Not all Cooks like a bun in the oven.

A law firm which sacked a solicitor after finding out that she was pregnant has been ordered to pay her £26,500, an employment tribunal has ruled.

Michael Cook hired the woman, identified as ‘M Dobson’ by the tribunal, in August 2022 to handle residential conveyancing at his firm, Michael Cook Law.

She joined the Durham-based firm on a salary of £21k where she worked three days a week. 

The following January, Cook asked Dobson to meet him at Seaham Hall, messaging that “there is something I want to run by you. I will meet you inside the hotel. Cheers.”

Her husband joked that she hopefully wasn't going to be presented with a P45. Instead, Cook told her he was extremely impressed with her work and wanted her to become a director of the firm.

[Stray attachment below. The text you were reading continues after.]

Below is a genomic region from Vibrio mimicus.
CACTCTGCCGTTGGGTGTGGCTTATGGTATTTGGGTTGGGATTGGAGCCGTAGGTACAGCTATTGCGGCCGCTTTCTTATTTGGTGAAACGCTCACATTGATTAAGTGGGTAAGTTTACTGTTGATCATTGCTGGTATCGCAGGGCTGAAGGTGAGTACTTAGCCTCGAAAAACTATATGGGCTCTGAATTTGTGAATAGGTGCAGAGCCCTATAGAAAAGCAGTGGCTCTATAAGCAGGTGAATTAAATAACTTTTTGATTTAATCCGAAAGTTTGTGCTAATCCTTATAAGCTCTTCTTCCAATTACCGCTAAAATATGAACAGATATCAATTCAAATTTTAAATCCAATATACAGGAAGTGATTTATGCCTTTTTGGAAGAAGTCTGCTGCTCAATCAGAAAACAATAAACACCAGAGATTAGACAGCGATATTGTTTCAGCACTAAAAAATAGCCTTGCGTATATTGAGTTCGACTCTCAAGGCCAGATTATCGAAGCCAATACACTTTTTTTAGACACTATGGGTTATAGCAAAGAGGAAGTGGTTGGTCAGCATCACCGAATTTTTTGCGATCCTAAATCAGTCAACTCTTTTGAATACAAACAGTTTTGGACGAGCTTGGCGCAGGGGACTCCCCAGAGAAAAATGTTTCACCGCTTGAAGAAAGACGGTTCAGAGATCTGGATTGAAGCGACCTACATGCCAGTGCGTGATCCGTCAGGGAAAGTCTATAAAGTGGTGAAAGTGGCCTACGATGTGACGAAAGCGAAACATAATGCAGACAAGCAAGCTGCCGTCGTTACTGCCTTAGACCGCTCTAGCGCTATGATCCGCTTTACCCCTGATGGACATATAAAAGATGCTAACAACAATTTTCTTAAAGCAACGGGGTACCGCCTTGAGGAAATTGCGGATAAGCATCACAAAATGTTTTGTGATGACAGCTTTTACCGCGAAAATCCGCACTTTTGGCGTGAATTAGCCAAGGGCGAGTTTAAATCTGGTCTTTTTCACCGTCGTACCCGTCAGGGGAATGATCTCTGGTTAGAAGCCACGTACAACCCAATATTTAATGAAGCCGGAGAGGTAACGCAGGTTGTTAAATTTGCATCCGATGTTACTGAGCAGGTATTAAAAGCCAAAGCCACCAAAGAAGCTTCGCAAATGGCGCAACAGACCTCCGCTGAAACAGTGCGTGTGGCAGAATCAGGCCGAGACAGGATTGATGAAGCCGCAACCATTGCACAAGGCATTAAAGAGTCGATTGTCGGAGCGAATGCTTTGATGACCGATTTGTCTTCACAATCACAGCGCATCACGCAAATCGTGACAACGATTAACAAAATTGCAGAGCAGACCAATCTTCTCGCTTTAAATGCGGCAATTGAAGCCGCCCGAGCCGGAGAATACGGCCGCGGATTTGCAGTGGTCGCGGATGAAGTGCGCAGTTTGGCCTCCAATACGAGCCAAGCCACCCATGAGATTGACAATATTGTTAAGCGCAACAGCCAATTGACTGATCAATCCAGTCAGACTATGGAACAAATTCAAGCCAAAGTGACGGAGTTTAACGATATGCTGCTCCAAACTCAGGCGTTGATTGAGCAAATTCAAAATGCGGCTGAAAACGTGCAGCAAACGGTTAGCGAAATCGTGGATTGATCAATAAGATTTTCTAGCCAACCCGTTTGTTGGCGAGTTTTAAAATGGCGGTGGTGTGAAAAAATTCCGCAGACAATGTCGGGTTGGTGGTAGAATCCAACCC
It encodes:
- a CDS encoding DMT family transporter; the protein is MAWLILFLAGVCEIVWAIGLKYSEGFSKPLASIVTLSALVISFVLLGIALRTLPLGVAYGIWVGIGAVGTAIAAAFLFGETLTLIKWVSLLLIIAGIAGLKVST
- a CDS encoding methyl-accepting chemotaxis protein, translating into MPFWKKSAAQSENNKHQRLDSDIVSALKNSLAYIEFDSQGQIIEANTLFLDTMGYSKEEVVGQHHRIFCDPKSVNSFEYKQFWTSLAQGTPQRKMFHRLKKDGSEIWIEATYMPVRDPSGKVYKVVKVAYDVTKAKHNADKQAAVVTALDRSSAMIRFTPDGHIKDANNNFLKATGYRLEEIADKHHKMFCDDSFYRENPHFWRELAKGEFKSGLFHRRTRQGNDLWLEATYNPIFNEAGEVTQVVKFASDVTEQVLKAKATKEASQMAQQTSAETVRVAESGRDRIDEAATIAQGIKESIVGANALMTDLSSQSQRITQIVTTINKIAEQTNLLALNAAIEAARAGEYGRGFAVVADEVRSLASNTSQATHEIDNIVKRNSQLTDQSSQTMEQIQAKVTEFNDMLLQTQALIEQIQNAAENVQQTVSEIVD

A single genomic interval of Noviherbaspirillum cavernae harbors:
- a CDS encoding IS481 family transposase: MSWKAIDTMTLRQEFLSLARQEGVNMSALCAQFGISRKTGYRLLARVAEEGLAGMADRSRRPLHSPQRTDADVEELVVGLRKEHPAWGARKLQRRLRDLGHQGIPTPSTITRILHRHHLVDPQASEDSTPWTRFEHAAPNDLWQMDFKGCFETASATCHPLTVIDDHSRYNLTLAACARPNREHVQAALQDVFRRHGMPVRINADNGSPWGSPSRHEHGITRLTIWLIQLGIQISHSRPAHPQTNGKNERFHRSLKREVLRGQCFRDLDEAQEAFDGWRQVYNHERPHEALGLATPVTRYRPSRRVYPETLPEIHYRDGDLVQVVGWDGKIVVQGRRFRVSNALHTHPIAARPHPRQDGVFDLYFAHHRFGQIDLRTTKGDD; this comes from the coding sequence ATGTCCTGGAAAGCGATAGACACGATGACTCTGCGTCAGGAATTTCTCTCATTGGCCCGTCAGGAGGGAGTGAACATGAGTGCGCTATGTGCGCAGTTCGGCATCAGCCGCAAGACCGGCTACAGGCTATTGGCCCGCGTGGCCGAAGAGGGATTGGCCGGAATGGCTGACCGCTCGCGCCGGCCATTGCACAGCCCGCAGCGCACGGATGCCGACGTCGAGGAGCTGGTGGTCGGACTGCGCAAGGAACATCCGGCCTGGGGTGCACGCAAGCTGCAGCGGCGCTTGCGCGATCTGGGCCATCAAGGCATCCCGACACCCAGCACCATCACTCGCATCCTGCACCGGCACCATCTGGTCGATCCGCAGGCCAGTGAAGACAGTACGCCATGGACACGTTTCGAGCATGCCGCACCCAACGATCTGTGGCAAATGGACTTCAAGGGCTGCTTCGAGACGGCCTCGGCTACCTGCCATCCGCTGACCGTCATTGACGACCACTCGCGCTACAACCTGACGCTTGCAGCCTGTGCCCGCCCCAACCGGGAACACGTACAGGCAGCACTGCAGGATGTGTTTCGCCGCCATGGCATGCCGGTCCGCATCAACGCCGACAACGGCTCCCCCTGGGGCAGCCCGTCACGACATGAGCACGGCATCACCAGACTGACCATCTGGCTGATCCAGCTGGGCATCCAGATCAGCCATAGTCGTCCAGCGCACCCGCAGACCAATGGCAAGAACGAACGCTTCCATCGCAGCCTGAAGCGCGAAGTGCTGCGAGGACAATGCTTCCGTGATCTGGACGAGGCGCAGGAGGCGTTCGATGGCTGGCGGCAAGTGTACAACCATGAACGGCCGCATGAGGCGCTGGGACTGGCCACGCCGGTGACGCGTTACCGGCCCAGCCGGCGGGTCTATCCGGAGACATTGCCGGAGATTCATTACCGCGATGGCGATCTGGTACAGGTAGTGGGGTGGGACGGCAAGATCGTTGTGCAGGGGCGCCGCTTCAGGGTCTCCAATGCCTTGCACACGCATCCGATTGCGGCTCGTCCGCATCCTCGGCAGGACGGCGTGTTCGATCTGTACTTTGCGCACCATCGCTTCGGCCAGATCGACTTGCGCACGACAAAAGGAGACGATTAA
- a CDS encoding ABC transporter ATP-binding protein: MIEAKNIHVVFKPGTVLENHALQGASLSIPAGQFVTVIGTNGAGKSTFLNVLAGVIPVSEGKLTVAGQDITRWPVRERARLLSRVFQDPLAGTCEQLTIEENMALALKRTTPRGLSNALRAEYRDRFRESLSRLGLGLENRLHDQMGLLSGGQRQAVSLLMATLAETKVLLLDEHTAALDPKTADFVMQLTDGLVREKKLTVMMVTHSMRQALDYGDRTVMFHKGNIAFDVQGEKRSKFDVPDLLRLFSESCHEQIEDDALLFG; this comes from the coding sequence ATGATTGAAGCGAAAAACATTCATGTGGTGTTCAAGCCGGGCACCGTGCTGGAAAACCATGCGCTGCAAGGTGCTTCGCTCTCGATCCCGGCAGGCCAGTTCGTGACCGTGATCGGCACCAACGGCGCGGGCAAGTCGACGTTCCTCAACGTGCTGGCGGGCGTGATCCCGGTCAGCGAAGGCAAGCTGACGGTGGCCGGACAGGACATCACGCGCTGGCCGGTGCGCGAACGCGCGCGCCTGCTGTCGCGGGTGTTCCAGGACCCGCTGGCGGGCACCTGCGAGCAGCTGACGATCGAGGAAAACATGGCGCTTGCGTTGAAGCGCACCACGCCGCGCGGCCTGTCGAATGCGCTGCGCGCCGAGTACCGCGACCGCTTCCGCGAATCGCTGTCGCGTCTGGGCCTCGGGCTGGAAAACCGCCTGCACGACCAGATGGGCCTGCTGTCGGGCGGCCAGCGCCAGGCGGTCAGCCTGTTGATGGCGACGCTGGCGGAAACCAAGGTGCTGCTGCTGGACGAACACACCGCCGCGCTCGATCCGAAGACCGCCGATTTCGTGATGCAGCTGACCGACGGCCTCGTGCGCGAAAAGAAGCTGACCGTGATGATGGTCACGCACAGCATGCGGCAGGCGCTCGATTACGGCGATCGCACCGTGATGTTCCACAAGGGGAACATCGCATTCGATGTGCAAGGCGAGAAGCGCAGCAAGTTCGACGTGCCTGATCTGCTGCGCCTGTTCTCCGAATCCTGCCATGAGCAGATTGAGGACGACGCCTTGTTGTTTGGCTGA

Dobson said she was interested, but would need a raise to £30k if she was going to take on the extra duties managing staff.

At a follow up meeting to discuss her possible promotion at Ramside Hall Hotel, Cook told her he was planning to demote the firm’s conveyancing paralegal because he was unhappy with the standard of her work and make her Dobson’s secretary.

Dobson objected, telling Cook it was unfair, but then asked to speak to him privately in her car. She told him she was nine weeks pregnant, and so removing the paralegal would be an especially bad idea because she would be going on maternity leave, and would need cover for her matters.

She added that she would be happy to become a director, but Cook responded that he would “just have to leave it”.

Dobson continued working as a conveyancing solicitor and said she was “not upset” that the offer of directorship was withdrawn because she didn’t especially want the extra responsibility without an appropriate increase in her salary.

However, four weeks later Cook dismissed her without warning and with immediate effect, paying her one week’s wages in lieu of notice.

Cook blamed the “economic climate”, and said conveyancing work had dropped off. He didn’t provide an appeal procedure, or hold any discussions with her in advance to discuss the possibility of alternatives to dismissal.